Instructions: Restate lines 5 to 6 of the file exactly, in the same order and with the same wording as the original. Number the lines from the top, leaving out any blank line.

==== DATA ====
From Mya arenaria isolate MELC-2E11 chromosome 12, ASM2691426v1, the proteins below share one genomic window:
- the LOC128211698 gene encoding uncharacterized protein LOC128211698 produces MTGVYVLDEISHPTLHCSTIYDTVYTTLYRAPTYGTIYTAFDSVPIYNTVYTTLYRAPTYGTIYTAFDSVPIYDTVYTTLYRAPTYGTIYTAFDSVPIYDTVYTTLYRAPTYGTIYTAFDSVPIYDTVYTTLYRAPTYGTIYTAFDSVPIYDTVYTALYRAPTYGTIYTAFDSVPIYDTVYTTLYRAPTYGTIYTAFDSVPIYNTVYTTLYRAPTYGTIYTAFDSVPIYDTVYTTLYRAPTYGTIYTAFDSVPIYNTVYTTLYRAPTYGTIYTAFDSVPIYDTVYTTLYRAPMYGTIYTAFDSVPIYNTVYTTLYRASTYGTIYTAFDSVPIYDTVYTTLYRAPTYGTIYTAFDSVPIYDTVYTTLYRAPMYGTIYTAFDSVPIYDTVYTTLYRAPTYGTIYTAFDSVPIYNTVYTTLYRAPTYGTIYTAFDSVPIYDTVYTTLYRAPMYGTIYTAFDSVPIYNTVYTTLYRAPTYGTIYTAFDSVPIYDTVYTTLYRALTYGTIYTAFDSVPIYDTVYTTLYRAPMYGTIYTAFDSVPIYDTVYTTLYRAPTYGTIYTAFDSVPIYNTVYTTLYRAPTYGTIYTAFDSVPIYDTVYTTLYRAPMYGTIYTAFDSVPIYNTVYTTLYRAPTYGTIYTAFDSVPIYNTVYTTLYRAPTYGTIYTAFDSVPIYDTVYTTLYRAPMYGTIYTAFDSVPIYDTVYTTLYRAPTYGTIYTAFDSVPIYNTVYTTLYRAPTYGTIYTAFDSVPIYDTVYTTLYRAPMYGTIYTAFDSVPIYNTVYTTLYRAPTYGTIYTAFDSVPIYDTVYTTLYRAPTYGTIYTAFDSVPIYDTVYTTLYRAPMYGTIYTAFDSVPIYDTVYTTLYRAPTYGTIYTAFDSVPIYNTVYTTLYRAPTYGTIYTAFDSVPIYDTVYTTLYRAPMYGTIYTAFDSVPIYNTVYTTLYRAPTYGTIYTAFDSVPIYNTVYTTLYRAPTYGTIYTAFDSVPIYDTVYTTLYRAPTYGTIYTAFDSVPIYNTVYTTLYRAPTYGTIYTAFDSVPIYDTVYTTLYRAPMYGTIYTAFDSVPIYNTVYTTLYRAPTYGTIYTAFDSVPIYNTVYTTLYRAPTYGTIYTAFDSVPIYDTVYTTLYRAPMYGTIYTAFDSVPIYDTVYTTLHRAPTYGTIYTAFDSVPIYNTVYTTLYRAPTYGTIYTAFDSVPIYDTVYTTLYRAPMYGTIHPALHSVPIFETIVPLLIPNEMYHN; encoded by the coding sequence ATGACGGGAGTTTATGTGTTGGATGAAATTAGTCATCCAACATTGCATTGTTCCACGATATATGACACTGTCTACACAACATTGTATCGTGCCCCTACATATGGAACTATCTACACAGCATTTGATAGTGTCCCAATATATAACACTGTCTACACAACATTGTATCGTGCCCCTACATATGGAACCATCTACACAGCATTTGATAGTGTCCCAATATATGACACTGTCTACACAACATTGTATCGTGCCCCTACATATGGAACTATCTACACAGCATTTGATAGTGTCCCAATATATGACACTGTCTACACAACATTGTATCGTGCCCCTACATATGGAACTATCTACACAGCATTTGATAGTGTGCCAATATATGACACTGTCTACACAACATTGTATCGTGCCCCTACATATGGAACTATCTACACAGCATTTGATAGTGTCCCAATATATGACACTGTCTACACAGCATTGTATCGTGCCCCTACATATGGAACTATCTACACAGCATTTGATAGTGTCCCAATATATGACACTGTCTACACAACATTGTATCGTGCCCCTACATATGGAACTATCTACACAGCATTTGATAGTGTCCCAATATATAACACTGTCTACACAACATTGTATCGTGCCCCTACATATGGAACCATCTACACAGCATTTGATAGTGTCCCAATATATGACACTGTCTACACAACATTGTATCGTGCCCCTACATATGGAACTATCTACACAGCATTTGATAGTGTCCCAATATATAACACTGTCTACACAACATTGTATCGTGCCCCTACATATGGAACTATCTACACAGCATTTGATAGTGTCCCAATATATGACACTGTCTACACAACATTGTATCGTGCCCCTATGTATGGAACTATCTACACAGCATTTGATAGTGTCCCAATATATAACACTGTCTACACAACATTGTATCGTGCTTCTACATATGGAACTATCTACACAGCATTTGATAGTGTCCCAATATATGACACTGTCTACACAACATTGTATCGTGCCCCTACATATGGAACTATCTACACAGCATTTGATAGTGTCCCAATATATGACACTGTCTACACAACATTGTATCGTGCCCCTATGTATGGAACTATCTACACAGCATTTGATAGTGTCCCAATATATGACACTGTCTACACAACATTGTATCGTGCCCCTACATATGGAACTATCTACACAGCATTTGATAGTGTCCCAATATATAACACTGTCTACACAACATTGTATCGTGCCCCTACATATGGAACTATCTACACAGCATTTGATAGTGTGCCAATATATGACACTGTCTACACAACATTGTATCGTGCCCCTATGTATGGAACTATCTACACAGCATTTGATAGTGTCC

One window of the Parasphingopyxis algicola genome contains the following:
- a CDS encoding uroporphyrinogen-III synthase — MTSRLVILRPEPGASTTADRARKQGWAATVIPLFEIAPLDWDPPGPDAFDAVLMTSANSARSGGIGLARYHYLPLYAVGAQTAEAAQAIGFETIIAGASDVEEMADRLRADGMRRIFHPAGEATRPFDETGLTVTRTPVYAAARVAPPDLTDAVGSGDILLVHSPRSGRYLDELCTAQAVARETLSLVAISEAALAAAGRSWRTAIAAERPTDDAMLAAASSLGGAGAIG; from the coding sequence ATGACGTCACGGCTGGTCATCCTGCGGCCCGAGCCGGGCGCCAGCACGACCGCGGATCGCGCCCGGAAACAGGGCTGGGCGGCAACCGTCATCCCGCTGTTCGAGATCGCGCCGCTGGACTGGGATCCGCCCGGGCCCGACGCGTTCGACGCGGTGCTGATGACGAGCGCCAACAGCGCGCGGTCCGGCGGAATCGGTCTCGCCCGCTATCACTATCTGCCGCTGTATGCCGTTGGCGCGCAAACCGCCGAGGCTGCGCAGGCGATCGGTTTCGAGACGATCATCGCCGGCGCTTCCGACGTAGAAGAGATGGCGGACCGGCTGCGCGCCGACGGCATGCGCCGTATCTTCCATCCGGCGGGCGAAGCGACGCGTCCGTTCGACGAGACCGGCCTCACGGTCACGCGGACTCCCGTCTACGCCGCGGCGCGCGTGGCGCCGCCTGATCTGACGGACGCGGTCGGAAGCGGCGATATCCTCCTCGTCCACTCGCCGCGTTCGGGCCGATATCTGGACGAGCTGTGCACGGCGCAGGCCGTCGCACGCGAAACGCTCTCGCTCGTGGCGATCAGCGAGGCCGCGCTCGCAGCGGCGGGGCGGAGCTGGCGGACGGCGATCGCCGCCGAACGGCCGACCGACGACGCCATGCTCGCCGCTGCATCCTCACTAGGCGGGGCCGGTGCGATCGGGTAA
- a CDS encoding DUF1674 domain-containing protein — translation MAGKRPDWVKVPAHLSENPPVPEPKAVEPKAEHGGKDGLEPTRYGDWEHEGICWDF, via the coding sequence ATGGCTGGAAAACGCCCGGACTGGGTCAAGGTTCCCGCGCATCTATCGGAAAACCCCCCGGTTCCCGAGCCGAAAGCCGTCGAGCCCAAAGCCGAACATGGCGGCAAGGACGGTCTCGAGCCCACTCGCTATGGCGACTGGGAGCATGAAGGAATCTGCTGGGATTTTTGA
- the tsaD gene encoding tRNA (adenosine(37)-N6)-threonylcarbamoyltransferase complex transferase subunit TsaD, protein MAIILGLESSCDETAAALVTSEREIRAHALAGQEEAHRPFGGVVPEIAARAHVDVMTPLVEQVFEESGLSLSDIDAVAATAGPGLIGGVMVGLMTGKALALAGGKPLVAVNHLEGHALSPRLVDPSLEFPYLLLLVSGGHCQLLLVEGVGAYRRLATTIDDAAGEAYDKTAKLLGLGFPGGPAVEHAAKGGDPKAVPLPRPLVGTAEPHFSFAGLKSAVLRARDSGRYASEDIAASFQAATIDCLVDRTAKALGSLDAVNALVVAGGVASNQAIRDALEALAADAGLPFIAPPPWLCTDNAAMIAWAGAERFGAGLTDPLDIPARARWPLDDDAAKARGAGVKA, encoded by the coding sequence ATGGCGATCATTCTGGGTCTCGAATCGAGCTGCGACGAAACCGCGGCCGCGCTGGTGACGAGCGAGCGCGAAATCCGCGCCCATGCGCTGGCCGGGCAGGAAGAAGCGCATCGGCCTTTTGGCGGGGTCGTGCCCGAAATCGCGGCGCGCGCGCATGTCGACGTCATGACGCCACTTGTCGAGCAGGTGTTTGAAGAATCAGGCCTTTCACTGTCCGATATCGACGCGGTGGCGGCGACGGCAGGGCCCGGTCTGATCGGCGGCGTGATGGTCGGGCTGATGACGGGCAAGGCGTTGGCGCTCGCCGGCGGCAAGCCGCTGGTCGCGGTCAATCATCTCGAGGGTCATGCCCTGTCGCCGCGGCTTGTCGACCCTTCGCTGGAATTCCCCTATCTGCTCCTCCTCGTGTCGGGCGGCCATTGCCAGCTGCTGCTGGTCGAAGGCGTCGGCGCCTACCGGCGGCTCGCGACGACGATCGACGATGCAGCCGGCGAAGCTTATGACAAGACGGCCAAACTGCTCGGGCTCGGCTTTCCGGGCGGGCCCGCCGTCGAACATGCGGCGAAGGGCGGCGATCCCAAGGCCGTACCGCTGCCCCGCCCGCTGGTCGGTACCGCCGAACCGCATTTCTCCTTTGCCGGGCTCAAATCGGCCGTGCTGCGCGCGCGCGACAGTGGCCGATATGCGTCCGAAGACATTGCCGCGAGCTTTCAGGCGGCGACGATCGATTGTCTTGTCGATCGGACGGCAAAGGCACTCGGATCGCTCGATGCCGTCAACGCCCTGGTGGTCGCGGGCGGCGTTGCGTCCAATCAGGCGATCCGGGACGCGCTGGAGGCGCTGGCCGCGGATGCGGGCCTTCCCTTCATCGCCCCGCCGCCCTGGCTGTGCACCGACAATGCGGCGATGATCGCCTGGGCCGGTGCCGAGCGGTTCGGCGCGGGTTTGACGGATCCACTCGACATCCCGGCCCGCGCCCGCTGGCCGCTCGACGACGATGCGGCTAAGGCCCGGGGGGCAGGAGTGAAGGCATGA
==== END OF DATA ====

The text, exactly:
- a CDS encoding DUF1674 domain-containing protein — translation MAGKRPDWVKVPAHLSENPPVPEPKAVEPKAEHGGKDGLEPTRYGDWEHEGICWDF, via the coding sequence ATGGCTGGAAAACGCCCGGACTGGGTCAAGGTTCCCGCGCATCTATCGGAAAACCCCCCGGTTCCCGAGCCGAAAGCCGTCGAGCCCAAAGCCGAACATGGCGGCAAGGACGGTCTCGAGCCCACTCGCTATGGCGACTGGGAGCATGAAGGAATCTGCTGGGATTTTTGA
- the tsaD gene encoding tRNA (adenosine(37)-N6)-threonylcarbamoyltransferase complex transferase subunit TsaD, protein MAIILGLESSCDETAAALVTSEREIRAHALAGQEEAHRPFGGVVPEIAARAHVDVMTPLVEQVFEESGLSLSDIDAVAATAGPGLIGGVMVGLMTGKALALAGGKPLVAVNHLEGHALSPRLVDPSLEFPYLLLLVSGGHCQLLLVEGVGAYRRLATTIDDAAGEAYDKTAKLLGLGFPGGPAVEHAAKGGDPKAVPLPRPLVGTAEPHFSFAGLKSAVLRARDSGRYASEDIAASFQAATIDCLVDRTAKALGSLDAVNALVVAGGVASNQAIRDALEALAADAGLPFIAPPPWLCTDNAAMIAWAGAERFGAGLTDPLDIPARARWPLDDDAAKARGAGVKA, encoded by the coding sequence ATGGCGATCATTCTGGGTCTCGAATCGAGCTGCGACGAAACCGCGGCCGCGCTGGTGACGAGCGAGCGCGAAATCCGCGCCCATGCGCTGGCCGGGCAGGAAGAAGCGCATCGGCCTTTTGGCGGGGTCGTGCCCGAAATCGCGGCGCGCGCGCATGTCGACGTCATGACGCCACTTGTCGAGCAGGTGTTTGAAGAATCAGGCCTTTCACTGTCCGATATCGACGCGGTGGCGGCGACGGCAGGGCCCGGTCTGATCGGCGGCGTGATGGTCGGGCTGATGACGGGCAAGGCGTTGGCGCTCGCCGGCGGCAAGCCGCTGGTCGCGGTCAATCATCTCGAGGGTCATGCCCTGTCGCCGCGGCTTGTCGACCCTTCGCTGGAATTCCCCTATCTGCTCCTCCTCGTGTCGGGCGGCCATTGCCAGCTGCTGCTGGTCGAAGGCGTCGGCGCCTACCGGCGGCTCGCGACGACGATCGACGATGCAGCCGGCGAAGCTTATGACAAGACGGCCAAACTGCTCGGGCTCGGCTTTCCGGGCGGGCCCGCCGTCGAACATGCGGCGAAGGGCGGCGATCCCAAGGCCGTACCGCTGCCCCGCCCGCTGGTCGGTACCGCCGAACCGCATTTCTCCTTTGCCGGGCTCAAATCGGCCGTGCTGCGCGCGCGCGACAGTGGCCGATATGCGTCCGAAGACATTGCCGCGAGCTTTCAGGCGGCGACGATCGATTGTCTTGTCGATCGGACGGCAAAGGCACTCGGATCGCTCGATGCCGTCAACGCCCTGGTGGTCGCGGGCGGCGTTGCGTCCAATCAGGCGATCCGGGACGCGCTGGAGGCGCTGGCCGCGGATGCGGGCCTTCCCTTCATCGCCCCGCCGCCCTGGCTGTGCACCGACAATGCGGCGATGATCGCCTGGGCCGGTGCCGAGCGGTTCGGCGCGGGTTTGACGGATCCACTCGACATCCCGGCCCGCGCCCGCTGGCCGCTCGACGACGATGCGGCTAAGGCCCGGGGGGCAGGAGTGAAGGCATGA